(House on the Hill drawing of Ipswich Hospice by Stella Gibbs).

The idea of a Hospice in the Ipswich region was developed by Central Mission in 1985, with the vision and drive of Reverend Eric Moore and Dr Hilda des Arts, alongside many members of the community.

An initial public meeting with representatives from local health, welfare and business groups, led to a feasibility study of local needs and resources, a development campaign in the Ipswich community and the incorporation of Ipswich Hospice Care in 1988.

With the provision of premises in the following years, volunteers from the community were trained, and provided respite and support within people’s homes.

As services increased and the need became more apparent for an additional facility between hospital and home, a capital campaign resulted in the raising of funds to build a purpose built complex on Chermside Road, Eastern Heights.

In 1995, Ipswich Hospice Care was officially opened by the Honourable Bill Hayden AC, Governor General of Australia, as a six bed Palliative Care facility for the Ipswich area. The following years saw Hospice receive some State and Federal recurrent funding, as well as gain accreditation with the Australian Council of Health Standards, recognition by the Department of Veteran Affairs, and receive a Private Hospital facility license.

Hospice’s Bereavement Support program won the National Bank Community Link Award for best Volunteer Health program in 2001. In 2003 the Hilda des Arts Community Centre, now called Hilda’s House, was officially opened by her Excellency the Governor of Queensland, Ms Quentin Bryce AC, and currently offers Bereavement Support Services to those grieving the death of a loved one.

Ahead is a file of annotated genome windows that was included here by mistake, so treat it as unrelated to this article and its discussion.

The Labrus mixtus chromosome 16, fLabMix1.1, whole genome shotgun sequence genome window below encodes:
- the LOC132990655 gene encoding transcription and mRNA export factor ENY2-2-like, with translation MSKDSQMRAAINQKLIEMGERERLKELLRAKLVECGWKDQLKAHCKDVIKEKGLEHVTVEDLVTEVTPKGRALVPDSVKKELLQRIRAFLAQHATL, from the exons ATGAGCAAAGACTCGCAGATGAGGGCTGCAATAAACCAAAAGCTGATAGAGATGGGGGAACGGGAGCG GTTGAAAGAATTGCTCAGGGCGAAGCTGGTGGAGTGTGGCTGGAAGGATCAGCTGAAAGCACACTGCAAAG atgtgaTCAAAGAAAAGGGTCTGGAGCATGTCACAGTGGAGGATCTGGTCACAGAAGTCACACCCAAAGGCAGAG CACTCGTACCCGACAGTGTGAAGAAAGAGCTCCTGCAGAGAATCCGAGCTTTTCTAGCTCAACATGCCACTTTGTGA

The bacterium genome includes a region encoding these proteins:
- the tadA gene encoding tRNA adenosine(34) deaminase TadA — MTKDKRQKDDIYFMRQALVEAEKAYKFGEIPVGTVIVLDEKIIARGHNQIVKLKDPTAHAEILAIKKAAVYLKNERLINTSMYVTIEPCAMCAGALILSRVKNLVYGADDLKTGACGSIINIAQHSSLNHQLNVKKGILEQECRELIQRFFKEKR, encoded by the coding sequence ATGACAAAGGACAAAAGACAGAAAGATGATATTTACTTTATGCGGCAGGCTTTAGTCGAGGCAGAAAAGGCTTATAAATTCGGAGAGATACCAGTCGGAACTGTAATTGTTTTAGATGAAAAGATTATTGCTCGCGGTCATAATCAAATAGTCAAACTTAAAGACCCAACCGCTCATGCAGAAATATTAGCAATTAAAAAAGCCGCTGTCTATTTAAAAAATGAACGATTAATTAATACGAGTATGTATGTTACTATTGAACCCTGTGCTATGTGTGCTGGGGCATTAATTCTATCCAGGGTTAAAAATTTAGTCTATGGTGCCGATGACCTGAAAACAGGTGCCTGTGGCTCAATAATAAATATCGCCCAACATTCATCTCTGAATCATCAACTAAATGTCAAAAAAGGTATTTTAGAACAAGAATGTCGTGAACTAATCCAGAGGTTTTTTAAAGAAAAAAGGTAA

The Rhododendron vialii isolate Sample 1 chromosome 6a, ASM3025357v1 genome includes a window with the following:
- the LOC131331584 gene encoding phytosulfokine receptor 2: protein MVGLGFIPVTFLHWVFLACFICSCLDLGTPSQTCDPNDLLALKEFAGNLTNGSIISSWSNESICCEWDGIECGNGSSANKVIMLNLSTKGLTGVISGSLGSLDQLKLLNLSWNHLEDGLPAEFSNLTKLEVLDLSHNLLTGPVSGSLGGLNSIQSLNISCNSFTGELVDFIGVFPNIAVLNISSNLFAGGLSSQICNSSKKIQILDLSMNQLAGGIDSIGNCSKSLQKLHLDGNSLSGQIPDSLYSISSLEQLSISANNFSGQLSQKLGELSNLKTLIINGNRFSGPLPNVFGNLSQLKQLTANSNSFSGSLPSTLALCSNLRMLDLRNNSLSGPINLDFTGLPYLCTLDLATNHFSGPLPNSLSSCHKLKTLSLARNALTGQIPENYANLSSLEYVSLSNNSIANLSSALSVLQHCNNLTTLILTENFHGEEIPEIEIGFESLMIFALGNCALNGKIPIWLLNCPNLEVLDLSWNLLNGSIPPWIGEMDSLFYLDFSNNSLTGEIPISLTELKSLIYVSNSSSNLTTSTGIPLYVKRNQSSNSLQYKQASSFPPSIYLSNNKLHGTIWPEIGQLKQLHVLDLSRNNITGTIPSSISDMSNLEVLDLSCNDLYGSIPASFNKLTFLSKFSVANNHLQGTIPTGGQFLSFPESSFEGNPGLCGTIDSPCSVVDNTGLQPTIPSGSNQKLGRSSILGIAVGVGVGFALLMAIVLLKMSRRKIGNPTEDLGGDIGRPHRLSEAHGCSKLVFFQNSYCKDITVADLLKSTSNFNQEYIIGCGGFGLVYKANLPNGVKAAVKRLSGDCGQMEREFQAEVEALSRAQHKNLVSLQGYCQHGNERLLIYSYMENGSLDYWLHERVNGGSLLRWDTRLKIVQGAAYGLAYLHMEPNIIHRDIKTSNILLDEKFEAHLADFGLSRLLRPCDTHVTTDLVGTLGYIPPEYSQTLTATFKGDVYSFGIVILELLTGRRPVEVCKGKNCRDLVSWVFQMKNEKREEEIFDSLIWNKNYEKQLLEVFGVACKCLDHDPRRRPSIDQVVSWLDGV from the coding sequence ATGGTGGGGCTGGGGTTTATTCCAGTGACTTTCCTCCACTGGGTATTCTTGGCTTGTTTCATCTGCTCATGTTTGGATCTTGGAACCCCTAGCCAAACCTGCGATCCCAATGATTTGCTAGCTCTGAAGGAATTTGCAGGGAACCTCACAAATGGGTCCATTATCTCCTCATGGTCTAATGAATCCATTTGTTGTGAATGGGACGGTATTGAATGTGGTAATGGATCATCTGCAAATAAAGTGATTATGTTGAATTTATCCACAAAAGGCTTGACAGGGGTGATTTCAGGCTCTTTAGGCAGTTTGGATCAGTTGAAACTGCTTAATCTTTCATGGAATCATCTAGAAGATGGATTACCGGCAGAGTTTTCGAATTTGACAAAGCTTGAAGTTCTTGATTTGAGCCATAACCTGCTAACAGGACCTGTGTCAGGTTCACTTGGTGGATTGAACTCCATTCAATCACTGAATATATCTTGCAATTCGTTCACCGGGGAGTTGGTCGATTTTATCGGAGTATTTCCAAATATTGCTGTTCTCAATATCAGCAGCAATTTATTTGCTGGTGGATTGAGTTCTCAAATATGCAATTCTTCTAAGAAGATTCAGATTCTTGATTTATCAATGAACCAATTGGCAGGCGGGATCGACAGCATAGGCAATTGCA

Today, Ipswich Hospice Care is a known and recognised community organisation, which, having surpassed the care of our 1000th guest, continues to provide the highest standard of Palliative Care and Bereavement Support to the people of Ipswich and West Moreton region.

Who is Hilda des Arts  

Doctor Hilda des Arts did more to develop a great sense of camaraderie in our community than anyone else, a driving force, an activist and a volunteer. 

Born in 1915, she spent the first five years of her life in London, before returning to Germany and eventually studying Sociology at various German universities. After the war her parents started a newspaper, and being the kind of person she was she put into place social benefits for the employees, including a kindergarten. 

After the death of one of her daughters from cancer, she moved to Ireland and found a kind of social support she had never experienced before- and this was the kind of social caring for her community that Hilda wanted to recreate. 

After moving to Ipswich Hilda worked at Lifeline, training volunteers and counselling those in need, as well as beginning to campaign for something that would eventually become Ipswich Hospice. 

A dream she shared with Rev. Eric Moore they started with a house in Roderick street providing Palliative Care for the community and everything evolved from there. Hilda took on providing bereavement support for families and in 1995, Ipswich Hospice Care was officially opened as a six bed Palliative Care facility for the Ipswich area. This was followed in 2003 with the opening of Hilda’s House providing bereavement services to both adults and children. 

Without the passion and drive from Hilda des Arts Ipswich Hospice Care would not exist today as a recognised community organisation.